Voting Machines on eBay Could Pose Security Risk

Election collectibles or dangerous objects?

Key Takeaways

  • Used voting machines are widely available on eBay and some security researchers say they could pose a hacking risk.
  • The machines range in price from less than $100 up to the thousands for a vintage collectible.
  • The voting machines can also be used by researchers to make them more secure.
Illustration of someone voting while others take votes away in wheelbarrows
erhui1979 / Getty Images

Used voting machines frequently go up for auction on eBay and some experts say they could be useful for people looking for ways to hack into next month’s elections.

The machines on auction range in price from less than $100 to thousands of dollars. They are marketed in the "collectibles" section of eBay and no law prohibits their sale. However, unscrupulous purchasers might find them useful for changing election results, observers say. 

"Obviously, having direct access to these machines allows their vulnerabilities to be discovered and exploits developed," Aaron Birnbaum, Chief Security Officer of cyber security firm Seron Security, said in an email interview. "Being able to take these machines apart and understand exactly how they function is advantageous to someone wanting to affect the results."

A Wide Range for Sale

The voting machines on sale vary, but yesterday they included the ES&S AutoMark A200 for $450 and the Voter Access Card Encoder for AccuVote for $149. A Coyle voting machine from 1961 was listed at a Buy it Now price of $1,700. It was "developed by Martin A. Coyle and introduced in Butler and Greene Counties, Ohio, in 1961."


Dan Lopresti
, a professor of computer science and engineering at Lehigh University, is an expert on the security of voting systems and he’s bought several used voting machines on eBay and other places. 

"Computer security researchers have been studying machines obtained this way for years," he said in an email interview. "It's possible to get a lot of information by studying a machine like this, although typically the observations are somewhat indirect because we don't have access to the source code and because the voting machine itself is just one component in the election system."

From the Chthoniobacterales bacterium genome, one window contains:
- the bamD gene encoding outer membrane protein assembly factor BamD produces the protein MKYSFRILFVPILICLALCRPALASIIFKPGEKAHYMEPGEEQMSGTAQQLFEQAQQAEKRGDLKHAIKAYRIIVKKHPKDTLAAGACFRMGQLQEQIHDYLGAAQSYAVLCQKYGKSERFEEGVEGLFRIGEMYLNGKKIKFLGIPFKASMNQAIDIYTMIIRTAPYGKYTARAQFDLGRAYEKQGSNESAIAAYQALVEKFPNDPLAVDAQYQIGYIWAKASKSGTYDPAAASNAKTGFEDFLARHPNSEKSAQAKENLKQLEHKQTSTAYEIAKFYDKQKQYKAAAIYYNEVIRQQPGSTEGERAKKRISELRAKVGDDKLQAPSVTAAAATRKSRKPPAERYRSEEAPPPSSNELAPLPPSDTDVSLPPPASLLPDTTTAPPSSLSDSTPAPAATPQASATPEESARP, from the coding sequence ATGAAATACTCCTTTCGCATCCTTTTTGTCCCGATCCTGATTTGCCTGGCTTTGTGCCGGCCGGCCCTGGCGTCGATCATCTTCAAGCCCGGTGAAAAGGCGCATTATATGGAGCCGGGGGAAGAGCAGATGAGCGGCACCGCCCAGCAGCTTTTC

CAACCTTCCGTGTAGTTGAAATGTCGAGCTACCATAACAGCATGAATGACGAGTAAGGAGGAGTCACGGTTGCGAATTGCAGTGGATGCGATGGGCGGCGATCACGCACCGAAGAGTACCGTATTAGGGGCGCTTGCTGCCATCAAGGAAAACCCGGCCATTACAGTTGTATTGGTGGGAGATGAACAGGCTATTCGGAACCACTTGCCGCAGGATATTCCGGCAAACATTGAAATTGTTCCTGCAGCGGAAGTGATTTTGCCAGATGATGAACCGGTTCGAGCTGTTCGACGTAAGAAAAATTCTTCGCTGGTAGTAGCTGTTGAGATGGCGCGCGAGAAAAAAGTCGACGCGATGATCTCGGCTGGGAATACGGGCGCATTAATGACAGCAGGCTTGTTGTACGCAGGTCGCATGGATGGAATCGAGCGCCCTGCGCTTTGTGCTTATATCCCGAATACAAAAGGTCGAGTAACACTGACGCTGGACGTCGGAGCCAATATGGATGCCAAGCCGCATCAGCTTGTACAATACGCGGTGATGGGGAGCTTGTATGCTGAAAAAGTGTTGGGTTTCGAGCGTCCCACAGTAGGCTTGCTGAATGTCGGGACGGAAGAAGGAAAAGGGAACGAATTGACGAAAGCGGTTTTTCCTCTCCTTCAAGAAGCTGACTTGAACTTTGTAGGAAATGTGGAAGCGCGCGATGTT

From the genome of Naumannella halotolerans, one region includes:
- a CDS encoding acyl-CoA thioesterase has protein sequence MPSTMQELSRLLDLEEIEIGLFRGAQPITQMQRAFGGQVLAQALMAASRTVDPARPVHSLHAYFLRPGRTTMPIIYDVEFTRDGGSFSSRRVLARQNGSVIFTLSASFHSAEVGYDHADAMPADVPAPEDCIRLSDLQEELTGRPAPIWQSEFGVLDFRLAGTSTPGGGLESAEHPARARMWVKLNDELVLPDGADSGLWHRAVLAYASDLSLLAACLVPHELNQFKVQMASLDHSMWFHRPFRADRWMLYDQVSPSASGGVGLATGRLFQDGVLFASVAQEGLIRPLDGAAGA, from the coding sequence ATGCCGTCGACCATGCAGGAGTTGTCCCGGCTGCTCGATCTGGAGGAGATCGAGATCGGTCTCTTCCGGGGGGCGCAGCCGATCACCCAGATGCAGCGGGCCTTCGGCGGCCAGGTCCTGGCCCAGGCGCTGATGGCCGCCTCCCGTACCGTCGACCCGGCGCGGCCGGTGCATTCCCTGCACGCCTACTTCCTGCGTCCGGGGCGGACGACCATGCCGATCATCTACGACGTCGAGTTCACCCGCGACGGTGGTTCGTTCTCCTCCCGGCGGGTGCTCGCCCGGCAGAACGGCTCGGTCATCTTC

Lopresti says that access to used voting machines is a spur to researchers to make them more secure.

"It’s better to assume your adversary has access and design measures to protect against that, rather than assume you can completely secure a system like this from all public access," he said. "Although obviously, it's important for municipalities to protect the machines they plan to use in an upcoming election."

"What makes these machines even more vulnerable is the fact that voting technology has not progressed very rapidly."

Security researcher Roger Johnston says he’s headed up a team that used second-hand voting machines to quickly learn how to hack into them. 

"It certainly made finding the vulnerabilities quick and easy," he said in an email interview. "I have to say, however, having done vulnerability assessments for several election jurisdictions and observing others, that it is usually going to be easy enough to steal voting machines for practice because of the typically weak physical security and security culture."

Hacking for Good

The availability of used voting machines can enhance security, some experts say. Being able to examine them lets researchers search for bugs and vulnerabilities. 

"That doesn’t mean a person or organization should be able to buy tens or hundreds; we don’t want these to fall into the wrong hands at scale," Marcus Fowler, Director of Strategic Threat at the internet security firm Darktrace, and a former department chief at the CIA, said in an email interview. "Ultimately, it’s important for the industry to provide a balance between confidentiality and openness to security improvements."

A vote here sign outside a polling location in Miami Beach, Florida
Scott McIntyre / Bloomberg / Getty Images

The older voting machines often for sale on eBay are technologically not very different from those currently in use at polling places around the country, Veronica Miller, Cybersecurity Expert at VPN overview, said in an email interview. "What makes these machines even more vulnerable is the fact that voting technology has not progressed very rapidly," she added.

"It’s better to assume your adversary has access and design measures to protect against that..."

The information secure experts worry about most in used machines is the code that’s written in preparation for elections, Fowler said. 

"These are switched up each year, but enough similarities remain from previous years which may give motivated hackers a head-start in learning the current year’s code," he added. "Code errors would allow attackers to identify vulnerabilities—this is where traditional voting machines and our future need to vet voting apps have shared lessons."

As next week’s presidential election heats up, concerns remain that some voting machines could be hacked. Those machines on eBay could make a great collectible or pose a risk to democracy.